Do you want me to touch you?

Madeleine Hodge, SPILL Festival of Performance

Selina Thompson, Pat it and prick it and mark it with b, SPILL Festival of Performance 2013

Selina Thompson, Pat it and prick it and mark it with b, SPILL Festival of Performance 2013

Selina Thompson, Pat it and prick it and mark it with b, SPILL Festival of Performance 2013

In the morning I am told Quizoola, Forced Entertainment’s iconic 24-hour question and answer performance, is sold out and despite their best efforts, the wonderful people at SPILL and at the Barbican have not been able to find a spare ticket.

I watch a little of it live online and in that 15 minutes a conversation takes place between Robin Arthur and Terry O’Connor in which he asks, “Would you like me to touch you?” She answers, “I wouldn’t mind if you touched me.” “But would you like me to touch you?” “I’m not saying I want you to touch me, but I wouldn’t mind if you touched me.” The audience laughs in the theatre far away.

Selina Thompson, Pat it and prick it…

SPILL National Platform takes place in a series of studios over three floors and the place is abuzz with activity. In Selina Thompson’s Pat it and prick it and mark it with b, in a room on the ground floor the artist is making a dress out of cake. Soul music plays on an iPod and the smell of cake fills the air. People are invited to help, cakes come out of the oven, are layered on to a cake rack and stuck together with jam and pink icing. It’s a performance that makes itself. Delightfully unselfconscious, the artist and her best friend and helper walk about, baking and working in their underwear, singing a bit and talking casually with the audience who seem to become Thompson’s friends in the process. On the walk upstairs, from one performance to the next, “on contact” is scrawled on the walls, evoking the theme of the festival with marker pens and paper.

Julie Vulcan, I Stand In

Julie Vulcan, I Stand In, SPILL Festival of Performance 2013

Julie Vulcan, I Stand In, SPILL Festival of Performance 2013

Julie Vulcan, I Stand In, SPILL Festival of Performance 2013

Entering Australian artist Julie Vulcan’s I Stand In, the first hit to my senses is a warm, gentle balm for the brain—the smell of healing oils. Vulcan stands at the other end of the room in front of a wood panelled wall with an altar of white flowers to one side and a body, beneath a white cloth, laid out before her on a table. The backdrop suggests a Hawaiian funeral parlour. The ritual begins with the removal of the cloth. The body is firmly massaged for 15 minutes. The artist cradles the heavy, limp body in order to oil the back. It is possible to imagine it is not breathing.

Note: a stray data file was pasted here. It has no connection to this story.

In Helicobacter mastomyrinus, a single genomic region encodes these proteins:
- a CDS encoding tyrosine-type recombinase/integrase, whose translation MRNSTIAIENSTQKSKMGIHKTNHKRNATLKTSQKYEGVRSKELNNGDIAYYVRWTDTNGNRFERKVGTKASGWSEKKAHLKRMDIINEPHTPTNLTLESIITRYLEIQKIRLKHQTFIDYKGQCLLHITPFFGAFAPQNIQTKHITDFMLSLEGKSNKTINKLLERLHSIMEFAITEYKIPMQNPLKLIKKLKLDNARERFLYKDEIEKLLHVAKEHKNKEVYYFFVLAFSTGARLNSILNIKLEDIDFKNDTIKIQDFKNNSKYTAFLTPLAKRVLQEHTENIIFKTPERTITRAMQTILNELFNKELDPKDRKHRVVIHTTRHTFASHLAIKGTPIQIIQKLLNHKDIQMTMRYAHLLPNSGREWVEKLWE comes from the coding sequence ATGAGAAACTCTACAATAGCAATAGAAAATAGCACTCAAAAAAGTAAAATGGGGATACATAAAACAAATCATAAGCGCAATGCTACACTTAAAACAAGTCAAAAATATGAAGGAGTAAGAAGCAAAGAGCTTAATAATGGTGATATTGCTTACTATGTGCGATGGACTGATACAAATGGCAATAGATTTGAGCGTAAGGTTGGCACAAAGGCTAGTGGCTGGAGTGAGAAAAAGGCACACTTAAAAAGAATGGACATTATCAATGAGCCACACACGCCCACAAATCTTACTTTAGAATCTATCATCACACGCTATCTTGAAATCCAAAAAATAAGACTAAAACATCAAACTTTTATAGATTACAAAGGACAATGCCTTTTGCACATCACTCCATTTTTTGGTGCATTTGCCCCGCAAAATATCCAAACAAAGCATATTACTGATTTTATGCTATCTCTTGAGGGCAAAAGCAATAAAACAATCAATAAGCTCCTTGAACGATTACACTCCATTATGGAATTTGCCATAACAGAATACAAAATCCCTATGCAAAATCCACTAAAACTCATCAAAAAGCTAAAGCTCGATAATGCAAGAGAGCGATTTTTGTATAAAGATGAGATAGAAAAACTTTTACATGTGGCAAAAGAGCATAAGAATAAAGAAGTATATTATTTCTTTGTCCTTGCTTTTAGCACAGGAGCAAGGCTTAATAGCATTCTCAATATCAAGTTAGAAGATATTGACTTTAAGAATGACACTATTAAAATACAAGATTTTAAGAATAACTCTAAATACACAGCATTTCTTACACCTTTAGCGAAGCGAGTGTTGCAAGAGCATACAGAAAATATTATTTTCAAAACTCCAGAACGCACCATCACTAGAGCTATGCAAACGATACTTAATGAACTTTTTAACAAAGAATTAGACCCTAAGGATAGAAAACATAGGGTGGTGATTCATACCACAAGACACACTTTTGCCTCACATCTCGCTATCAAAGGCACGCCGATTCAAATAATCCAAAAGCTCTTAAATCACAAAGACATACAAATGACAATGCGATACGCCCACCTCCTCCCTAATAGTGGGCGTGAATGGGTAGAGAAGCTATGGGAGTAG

The most striking thing about witnessing this eight-hour performance is that each touch on the participant’s body creates a haptic connection with my own, each part responds as though the touch is happening directly on my own arm, my cheek. I realise that my body, more than my mind, is witness, responding before I think. In its generosity to the bodies of both the participants and the audience, I Stand In reminds us of the care we can enact towards each another. It reminds us of the strangers’ hands that guide us from our mothers’ wombs, that nurse us when we are sick and the hands that care for us in death. It reminds us that we are all part of the cycle of care, that our bodies recognise before the mind has time to catch up.

Heather Cassils, Becoming an image

On entering Heather Cassils’ Becoming an image on the lower floor of the building we are held in a black ingress so, we are told, our eyes can adjust to complete darkness. In low light the audience sits on the floor around a grey mound.

Sounds come first, a hiss, phut, huh; those of a fighter warming up. They get louder, stronger and then violent as fists hit something solid. Like a shock delivered straight into the brain, the image is there of a body, small and strong, flung against the mound of clay.

Photographer Manual Vason is Cassils’ performance partner in the work in which the only light is the flash of his camera. We see Cassils punching the clay, working to break down the mound. The fight is intimate, sexual, the smell of sweat adding another sensory layer. The performance takes place mostly in the afterburn on the retina, as in the darkness we try to catch up with the shock contact of light on the surface of our eyes, the image of the artist’s body leaving traces of negative images. In the gaps in our vision it is possible to make out the shape of something bigger that is alluded to in this performance, a summary of what we miss in the darkness, the invisible fights against the monumentalism of history. In the words of Heather Cassils, “You have to break things down to build things up.”

SPILL Festival of Performance 2013, producer Pacitti Company, London, 3-14 April; spillfestival.com/

RealTime issue #115 June-July 2013 pg. 12

© Madeleine Hodge; for permission to reproduce apply to realtime@realtimearts.net

6 June 2013